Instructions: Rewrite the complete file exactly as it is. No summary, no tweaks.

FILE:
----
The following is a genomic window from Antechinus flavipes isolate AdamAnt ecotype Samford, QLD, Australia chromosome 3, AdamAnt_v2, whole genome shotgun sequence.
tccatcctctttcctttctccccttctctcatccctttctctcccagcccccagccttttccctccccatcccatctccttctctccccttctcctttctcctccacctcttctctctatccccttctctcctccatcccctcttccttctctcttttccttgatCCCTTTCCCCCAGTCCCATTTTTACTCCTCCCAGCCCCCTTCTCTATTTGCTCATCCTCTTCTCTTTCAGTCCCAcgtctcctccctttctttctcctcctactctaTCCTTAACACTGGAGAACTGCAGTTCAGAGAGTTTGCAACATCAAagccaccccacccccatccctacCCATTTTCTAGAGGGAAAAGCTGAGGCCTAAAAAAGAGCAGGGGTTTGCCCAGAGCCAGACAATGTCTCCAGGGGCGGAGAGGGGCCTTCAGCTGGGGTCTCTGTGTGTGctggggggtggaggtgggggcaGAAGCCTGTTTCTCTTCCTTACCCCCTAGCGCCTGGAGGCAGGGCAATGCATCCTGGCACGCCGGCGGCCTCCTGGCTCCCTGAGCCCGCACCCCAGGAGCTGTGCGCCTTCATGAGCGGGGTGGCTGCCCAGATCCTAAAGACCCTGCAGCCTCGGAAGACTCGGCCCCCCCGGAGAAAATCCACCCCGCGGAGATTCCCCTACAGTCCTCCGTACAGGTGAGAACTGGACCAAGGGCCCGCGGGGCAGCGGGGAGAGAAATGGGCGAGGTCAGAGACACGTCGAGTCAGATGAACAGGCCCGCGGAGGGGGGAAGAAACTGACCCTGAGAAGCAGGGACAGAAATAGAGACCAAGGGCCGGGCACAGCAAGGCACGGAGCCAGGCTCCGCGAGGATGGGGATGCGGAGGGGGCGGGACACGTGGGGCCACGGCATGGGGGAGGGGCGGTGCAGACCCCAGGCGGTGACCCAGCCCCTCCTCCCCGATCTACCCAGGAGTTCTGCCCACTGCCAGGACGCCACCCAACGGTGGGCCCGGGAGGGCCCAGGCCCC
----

The following is a genomic window from Antechinus flavipes isolate AdamAnt ecotype Samford, QLD, Australia chromosome 3, AdamAnt_v2, whole genome shotgun sequence.
tccatcctctttcctttctccccttctctcatccctttctctcccagcccccagccttttccctccccatcccatctccttctctccccttctcctttctcctccacctcttctctctatccccttctctcctccatcccctcttccttctctcttttccttgatCCCTTTCCCCCAGTCCCATTTTTACTCCTCCCAGCCCCCTTCTCTATTTGCTCATCCTCTTCTCTTTCAGTCCCAcgtctcctccctttctttctcctcctactctaTCCTTAACACTGGAGAACTGCAGTTCAGAGAGTTTGCAACATCAAagccaccccacccccatccctacCCATTTTCTAGAGGGAAAAGCTGAGGCCTAAAAAAGAGCAGGGGTTTGCCCAGAGCCAGACAATGTCTCCAGGGGCGGAGAGGGGCCTTCAGCTGGGGTCTCTGTGTGTGctggggggtggaggtgggggcaGAAGCCTGTTTCTCTTCCTTACCCCCTAGCGCCTGGAGGCAGGGCAATGCATCCTGGCACGCCGGCGGCCTCCTGGCTCCCTGAGCCCGCACCCCAGGAGCTGTGCGCCTTCATGAGCGGGGTGGCTGCCCAGATCCTAAAGACCCTGCAGCCTCGGAAGACTCGGCCCCCCCGGAGAAAATCCACCCCGCGGAGATTCCCCTACAGTCCTCCGTACAGGTGAGAACTGGACCAAGGGCCCGCGGGGCAGCGGGGAGAGAAATGGGCGAGGTCAGAGACACGTCGAGTCAGATGAACAGGCCCGCGGAGGGGGGAAGAAACTGACCCTGAGAAGCAGGGACAGAAATAGAGACCAAGGGCCGGGCACAGCAAGGCACGGAGCCAGGCTCCGCGAGGATGGGGATGCGGAGGGGGCGGGACACGTGGGGCCACGGCATGGGGGAGGGGCGGTGCAGACCCCAGGCGGTGACCCAGCCCCTCCTCCCCGATCTACCCAGGAGTTCTGCCCACTGCCAGGACGCCACCCAACGGTGGGCCCGGGAGGGCCCAGGCCCC